“There is an unprecedented demand for consumer goods. Lumber, steel, foam and many more raw materials are key components in the furniture industry, as well as home building and remodeling. Producers simply can’t keep up with the demand.”

Tom Piwaron,
Senior Sourcing Manager, Direct Supply

The New Cost of Raw Materials and Finished Product

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Raw Materials

There have been unprecedented cost changes since January 2020 for raw materials. Steel has seen a rise of over 101.4%3, lumber has increased over 67%4, and plastic and resin have jumped 39.9%5. The impact of these price increases not only impacts finished products, but also packaging costs. For example, lumber may be used to create both a table and the cardboard box it comes in.

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Finished Goods

Each raw material plays an important part in the makeup of an essential finished product found in Senior Living facilities. Here’s how that breaks down:

    • Steel: Commercial Kitchen Equipment, (Beds? Wheelchairs?)
    • Resin: Utility Carts, Janitorial Carts, Med Carts, (PVC products: Shower Chairs, Laundry Carts?)
    • Steel/Resin: HVAC, Appliances, such as dishwashers and laundry equipment
    • Lumber: Furniture, such as side tables and headboards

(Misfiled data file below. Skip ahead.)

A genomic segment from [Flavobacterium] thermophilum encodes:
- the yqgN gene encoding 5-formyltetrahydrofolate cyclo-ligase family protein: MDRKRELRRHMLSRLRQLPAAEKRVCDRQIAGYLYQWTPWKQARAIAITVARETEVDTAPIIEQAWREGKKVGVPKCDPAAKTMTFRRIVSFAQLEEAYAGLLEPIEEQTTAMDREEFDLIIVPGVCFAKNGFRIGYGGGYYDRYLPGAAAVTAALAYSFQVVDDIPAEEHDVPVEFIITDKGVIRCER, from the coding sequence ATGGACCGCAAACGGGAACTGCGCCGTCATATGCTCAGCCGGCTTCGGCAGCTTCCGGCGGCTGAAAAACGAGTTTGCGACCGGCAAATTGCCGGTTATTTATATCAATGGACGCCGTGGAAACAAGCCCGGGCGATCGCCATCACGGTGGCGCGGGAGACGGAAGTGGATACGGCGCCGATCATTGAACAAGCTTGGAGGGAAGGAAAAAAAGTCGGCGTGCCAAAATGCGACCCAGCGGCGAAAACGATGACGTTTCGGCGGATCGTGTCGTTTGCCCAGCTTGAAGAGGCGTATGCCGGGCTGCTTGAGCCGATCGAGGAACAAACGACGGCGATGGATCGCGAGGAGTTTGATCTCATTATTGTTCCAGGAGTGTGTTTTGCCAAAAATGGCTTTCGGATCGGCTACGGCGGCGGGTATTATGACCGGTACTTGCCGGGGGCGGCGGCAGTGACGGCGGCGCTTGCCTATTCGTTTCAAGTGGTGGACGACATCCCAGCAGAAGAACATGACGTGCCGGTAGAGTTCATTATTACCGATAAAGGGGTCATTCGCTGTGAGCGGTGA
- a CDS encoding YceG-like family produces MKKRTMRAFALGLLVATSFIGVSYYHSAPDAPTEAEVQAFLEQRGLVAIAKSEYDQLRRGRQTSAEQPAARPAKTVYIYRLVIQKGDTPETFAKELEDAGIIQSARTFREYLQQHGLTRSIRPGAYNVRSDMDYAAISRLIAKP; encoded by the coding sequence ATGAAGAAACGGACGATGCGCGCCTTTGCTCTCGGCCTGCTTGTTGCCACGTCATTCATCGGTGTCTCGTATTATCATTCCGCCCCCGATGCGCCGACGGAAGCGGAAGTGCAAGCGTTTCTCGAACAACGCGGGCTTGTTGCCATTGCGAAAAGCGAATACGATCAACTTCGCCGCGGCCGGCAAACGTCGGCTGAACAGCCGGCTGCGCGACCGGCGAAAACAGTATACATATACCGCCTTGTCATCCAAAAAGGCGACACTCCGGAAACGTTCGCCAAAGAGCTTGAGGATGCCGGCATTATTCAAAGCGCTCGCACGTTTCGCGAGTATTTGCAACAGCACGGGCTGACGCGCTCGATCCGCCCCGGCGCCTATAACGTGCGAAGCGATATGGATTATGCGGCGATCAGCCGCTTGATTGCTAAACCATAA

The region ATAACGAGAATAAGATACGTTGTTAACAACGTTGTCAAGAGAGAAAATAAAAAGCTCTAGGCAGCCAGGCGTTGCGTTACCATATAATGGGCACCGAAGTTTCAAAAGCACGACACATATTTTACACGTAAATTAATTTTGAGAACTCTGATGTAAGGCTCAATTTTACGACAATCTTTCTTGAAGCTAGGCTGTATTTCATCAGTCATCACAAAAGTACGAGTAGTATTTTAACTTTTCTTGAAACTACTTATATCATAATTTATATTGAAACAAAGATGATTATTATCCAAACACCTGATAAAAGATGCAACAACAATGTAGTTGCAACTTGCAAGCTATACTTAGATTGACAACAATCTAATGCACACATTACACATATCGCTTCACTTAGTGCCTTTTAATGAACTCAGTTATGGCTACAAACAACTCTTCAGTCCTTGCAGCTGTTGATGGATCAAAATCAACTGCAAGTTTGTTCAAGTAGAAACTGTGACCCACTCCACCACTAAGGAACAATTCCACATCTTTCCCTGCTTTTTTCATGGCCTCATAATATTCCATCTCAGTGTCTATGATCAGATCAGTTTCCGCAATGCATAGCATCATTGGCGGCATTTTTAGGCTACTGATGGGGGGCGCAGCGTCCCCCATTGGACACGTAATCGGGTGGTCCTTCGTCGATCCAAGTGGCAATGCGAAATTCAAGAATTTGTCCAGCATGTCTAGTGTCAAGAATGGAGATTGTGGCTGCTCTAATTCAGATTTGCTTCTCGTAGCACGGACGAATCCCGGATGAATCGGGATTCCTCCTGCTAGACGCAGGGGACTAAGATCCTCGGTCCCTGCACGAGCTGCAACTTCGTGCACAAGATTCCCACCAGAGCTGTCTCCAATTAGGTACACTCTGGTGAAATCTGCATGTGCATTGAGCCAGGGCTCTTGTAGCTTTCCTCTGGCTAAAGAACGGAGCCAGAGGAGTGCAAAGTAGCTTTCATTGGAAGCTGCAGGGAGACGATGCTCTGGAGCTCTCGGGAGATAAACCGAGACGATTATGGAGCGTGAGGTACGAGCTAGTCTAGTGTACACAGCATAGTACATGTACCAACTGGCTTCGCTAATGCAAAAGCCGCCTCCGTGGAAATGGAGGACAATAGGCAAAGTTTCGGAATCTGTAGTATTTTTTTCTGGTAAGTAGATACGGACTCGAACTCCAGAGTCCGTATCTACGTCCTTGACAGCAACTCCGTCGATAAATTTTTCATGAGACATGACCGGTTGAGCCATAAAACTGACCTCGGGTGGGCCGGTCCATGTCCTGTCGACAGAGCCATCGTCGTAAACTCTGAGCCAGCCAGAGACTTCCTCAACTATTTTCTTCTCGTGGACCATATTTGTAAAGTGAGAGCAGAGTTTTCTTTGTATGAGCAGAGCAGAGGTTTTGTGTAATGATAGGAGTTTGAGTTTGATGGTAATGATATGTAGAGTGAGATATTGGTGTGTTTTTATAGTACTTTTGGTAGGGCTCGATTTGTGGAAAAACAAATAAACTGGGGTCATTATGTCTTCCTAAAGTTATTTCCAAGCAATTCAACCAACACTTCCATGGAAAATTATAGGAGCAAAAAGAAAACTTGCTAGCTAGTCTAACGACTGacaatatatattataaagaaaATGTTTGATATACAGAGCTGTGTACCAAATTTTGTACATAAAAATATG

• Foam: Cushions, Mattresses, Refrigerators
    • Lumber/Foam: Upholstered Furniture, such as sofas and chairs

    Elevated raw material prices have invariably increased the cost of the finished products they’re used to make. In fact, according to the Bureau of Labour Statistics’s Producer Price Index (PPI), the last 12 months has brought the following industry-specific price increases6 to common Senior Living product lines as shown at right.

    Product Line 12-month PPI changes
    HVAC +8.0%
    Cushions +9.4%
    Mattresses +9.4%
    Appliances +8.2%
    Cooking Equipment +11.6%
    Housekeeping +27.1%
    Dining Services +11.6%
    Food Preparation +11.6%
    Dishroom +11.6%
    Facility Maintenance +20.2%
    Bathing +11.2%
    Common Area Furniture +15.2%
    Resident Room Furniture +8.6%
    Ice Machines & Refrigeration +7.9%

    Direct Supply Remains Your Committed Partner

    While COVID-19 may have rocked the entire Senior Living industry, our commitment to our customers remains as solid as ever. We work tirelessly with manufacturers and transportation partners to manage costs and ensure our Senior Living providers and customers have access to the products they need at the most  competitive prices available. 

    In addition, Direct Supply continues to invest in industry advocacy efforts to help amplify the voices of our customers and fight for the funding you need to thrive even in difficult times.